Myths, legends, and fantasy stories – these have always captivated my mind, ever since I was a little girl. I wish I could pinpoint exactly what my first fantasy novel was, but I’m not sure I’ll ever know. What I can say is that when I was around ten or eleven years old, I was given roughly 40 books for Christmas that year – all thin ones, the kind that are perfect for that age, bought half-price or less at the local used bookshop – and thanks to a snowstorm we had a couple weeks later I finished reading all of the books by the end of February. I’m fairly certain that it was somewhere in that bundle that I read my first fantasy novel.
There are a few standouts from my pre-teen and teenage days, of course: Tamora Pierce’s “Song of the Lioness Quartet”, C.S. Lewis’ “The Chronicles of Narnia”, Tolkien’s “The Hobbit”, and in particular – Weis and Hickman’s “Dragonlance” novels. These books all helped to develop my love of fantasy stories, the kind that couldn’t be contained to one single book. These authors built magnificent worlds that captivated my young imagination, full of magic and beauty, good and evil, and all that goes with it. Fairies, elves, dragons and more – I couldn’t help but fall in love with these kinds of stories.
Eventually, I began to incorporate other, slightly more historical tales – such as those of King Arthur and his Knights of the Round Table, and various Greek myths. When I hit high school, I can still remember my English teacher Chris Tharp introducing us to the concept of “the Hero’s Journey”, which he compared to Star Wars before then having us read Homer’s epic tale, “The Odyssey”. Throughout the next few years, my obsession with fantasy seemed to cement further, with games like Magic: The Gathering, the continuation of the Dragonlance novels, and films like “The Princess Bride” making their way into my absorption of pop culture. In fact, I don’t think that my love for fantasy tales has ever faded: I still enjoy a good sword and sorcery type of novel or series, and I enjoy rewatching favorites like “The Last Unicorn” and finding new loves, “Loki” and “What If”.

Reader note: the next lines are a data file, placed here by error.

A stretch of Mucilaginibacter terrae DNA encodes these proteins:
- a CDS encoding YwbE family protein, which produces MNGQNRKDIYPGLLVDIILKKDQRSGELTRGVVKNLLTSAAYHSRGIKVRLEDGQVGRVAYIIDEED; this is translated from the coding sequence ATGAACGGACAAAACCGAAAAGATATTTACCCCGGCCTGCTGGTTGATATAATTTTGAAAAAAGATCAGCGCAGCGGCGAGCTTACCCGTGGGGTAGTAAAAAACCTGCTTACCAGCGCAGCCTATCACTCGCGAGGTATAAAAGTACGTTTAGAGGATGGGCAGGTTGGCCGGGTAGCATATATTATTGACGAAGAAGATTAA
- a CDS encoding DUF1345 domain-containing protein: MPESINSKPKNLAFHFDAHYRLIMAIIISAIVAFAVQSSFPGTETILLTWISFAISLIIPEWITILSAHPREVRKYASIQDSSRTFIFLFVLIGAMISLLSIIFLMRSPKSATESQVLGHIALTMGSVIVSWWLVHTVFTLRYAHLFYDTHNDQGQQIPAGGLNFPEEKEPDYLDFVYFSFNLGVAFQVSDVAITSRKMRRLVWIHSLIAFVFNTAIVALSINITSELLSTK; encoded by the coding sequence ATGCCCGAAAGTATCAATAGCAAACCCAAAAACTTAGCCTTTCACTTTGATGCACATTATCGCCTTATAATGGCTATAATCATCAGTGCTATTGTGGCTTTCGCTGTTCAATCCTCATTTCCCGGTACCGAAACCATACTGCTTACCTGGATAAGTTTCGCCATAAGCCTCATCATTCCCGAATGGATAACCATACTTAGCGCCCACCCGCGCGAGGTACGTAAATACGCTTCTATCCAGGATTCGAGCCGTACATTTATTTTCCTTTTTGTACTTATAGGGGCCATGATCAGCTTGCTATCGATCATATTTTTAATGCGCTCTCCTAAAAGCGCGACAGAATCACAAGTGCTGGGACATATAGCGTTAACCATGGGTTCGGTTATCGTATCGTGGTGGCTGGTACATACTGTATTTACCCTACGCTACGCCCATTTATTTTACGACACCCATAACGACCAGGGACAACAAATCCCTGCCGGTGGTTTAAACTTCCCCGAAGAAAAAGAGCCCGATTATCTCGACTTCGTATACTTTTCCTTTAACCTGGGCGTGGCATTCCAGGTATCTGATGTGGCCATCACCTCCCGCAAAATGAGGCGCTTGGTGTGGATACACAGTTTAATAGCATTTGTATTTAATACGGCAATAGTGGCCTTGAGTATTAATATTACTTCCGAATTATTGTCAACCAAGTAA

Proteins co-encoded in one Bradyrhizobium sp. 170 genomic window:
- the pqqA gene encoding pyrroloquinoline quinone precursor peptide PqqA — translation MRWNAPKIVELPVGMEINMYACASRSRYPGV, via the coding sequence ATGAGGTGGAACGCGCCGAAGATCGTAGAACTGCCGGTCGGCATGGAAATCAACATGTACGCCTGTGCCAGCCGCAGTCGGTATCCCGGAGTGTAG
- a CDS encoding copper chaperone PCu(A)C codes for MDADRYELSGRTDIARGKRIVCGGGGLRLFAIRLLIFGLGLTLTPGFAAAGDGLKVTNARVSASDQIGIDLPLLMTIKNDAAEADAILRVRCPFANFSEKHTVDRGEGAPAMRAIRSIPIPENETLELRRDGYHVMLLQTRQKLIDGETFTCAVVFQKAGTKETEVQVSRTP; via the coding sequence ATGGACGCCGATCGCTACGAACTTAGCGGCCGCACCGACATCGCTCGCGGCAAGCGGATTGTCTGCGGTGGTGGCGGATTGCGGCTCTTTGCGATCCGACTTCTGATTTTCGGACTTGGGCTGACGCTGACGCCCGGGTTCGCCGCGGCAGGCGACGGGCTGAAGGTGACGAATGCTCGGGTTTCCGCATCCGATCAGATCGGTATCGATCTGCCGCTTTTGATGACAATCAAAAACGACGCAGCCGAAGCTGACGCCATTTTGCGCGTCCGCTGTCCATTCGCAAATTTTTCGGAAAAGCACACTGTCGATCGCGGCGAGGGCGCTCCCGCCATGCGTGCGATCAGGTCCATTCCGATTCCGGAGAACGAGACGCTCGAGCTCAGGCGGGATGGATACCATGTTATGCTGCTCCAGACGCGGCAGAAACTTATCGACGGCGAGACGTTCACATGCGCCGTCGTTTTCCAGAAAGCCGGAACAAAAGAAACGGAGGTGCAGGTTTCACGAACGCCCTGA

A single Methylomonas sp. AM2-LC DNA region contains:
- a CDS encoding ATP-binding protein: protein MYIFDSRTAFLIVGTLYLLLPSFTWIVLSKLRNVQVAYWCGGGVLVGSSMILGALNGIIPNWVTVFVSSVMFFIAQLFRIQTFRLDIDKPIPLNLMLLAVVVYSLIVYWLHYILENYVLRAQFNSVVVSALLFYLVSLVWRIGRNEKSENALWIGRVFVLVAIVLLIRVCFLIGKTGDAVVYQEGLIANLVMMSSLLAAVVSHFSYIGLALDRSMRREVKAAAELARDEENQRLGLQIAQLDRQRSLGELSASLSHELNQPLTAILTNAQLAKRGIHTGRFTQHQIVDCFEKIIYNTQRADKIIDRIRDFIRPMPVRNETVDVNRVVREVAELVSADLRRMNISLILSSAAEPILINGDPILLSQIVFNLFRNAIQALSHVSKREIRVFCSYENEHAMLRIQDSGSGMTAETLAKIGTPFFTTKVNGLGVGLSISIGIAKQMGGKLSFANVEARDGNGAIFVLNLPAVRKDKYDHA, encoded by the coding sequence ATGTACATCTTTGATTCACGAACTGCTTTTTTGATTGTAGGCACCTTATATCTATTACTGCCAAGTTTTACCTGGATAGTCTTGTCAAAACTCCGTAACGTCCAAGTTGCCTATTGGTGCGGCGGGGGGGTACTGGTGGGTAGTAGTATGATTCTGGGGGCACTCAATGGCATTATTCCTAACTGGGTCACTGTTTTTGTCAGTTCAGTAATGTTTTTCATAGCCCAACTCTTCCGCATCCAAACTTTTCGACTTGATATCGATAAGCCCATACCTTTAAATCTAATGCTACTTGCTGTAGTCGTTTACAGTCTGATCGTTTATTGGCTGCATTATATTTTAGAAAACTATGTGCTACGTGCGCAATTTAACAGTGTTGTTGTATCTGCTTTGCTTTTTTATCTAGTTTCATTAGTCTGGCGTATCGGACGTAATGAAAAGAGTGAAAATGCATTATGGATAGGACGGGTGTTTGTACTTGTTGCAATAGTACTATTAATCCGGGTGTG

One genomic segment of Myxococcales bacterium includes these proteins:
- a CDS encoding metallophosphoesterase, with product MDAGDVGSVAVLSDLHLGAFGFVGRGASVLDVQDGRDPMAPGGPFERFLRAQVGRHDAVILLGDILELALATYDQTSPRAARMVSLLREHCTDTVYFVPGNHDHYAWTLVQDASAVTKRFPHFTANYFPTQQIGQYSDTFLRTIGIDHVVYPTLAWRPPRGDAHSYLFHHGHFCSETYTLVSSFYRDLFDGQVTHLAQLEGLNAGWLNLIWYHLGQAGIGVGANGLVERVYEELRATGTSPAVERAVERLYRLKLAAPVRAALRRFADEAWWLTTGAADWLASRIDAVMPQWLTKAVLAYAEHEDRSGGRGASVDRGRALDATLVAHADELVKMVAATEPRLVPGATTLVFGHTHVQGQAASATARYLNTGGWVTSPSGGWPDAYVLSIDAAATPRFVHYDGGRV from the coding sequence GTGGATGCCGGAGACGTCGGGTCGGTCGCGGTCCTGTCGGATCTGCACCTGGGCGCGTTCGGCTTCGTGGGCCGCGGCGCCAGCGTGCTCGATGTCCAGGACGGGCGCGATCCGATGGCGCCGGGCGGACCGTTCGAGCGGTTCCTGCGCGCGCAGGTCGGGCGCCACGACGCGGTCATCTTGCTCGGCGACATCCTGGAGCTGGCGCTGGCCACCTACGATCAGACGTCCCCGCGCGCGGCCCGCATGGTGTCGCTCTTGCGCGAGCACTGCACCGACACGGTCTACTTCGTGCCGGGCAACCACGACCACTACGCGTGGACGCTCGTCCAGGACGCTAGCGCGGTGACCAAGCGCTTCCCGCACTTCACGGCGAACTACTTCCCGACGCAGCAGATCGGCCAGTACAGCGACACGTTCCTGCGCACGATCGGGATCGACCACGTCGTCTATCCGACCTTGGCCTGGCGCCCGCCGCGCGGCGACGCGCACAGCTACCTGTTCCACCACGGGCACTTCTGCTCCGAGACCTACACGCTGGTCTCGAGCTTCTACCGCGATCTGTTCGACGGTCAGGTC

Why do we love fantasy so much, and why is it still such a strong factor in our consumption of pop culture? Could it be because of the fantastically beautiful landscapes, creatures, and costumes? Or is it because we all crave a touch of escapism, and share a longing for magic to be real? It could even be a little of all of it, and that could be why I’ve become absorbed in Vonnie Winslow Crist’s series “Dragon Rain”. If you haven’t picked it up yet and you love fantasy, I highly recommend purchasing your copy today, and it’s only $4.99. With this book, you won’t just get one magical story, but 18, each one destined to reach out to that kernel of hope within you and leave you thinking that just maybe – magic really does exist.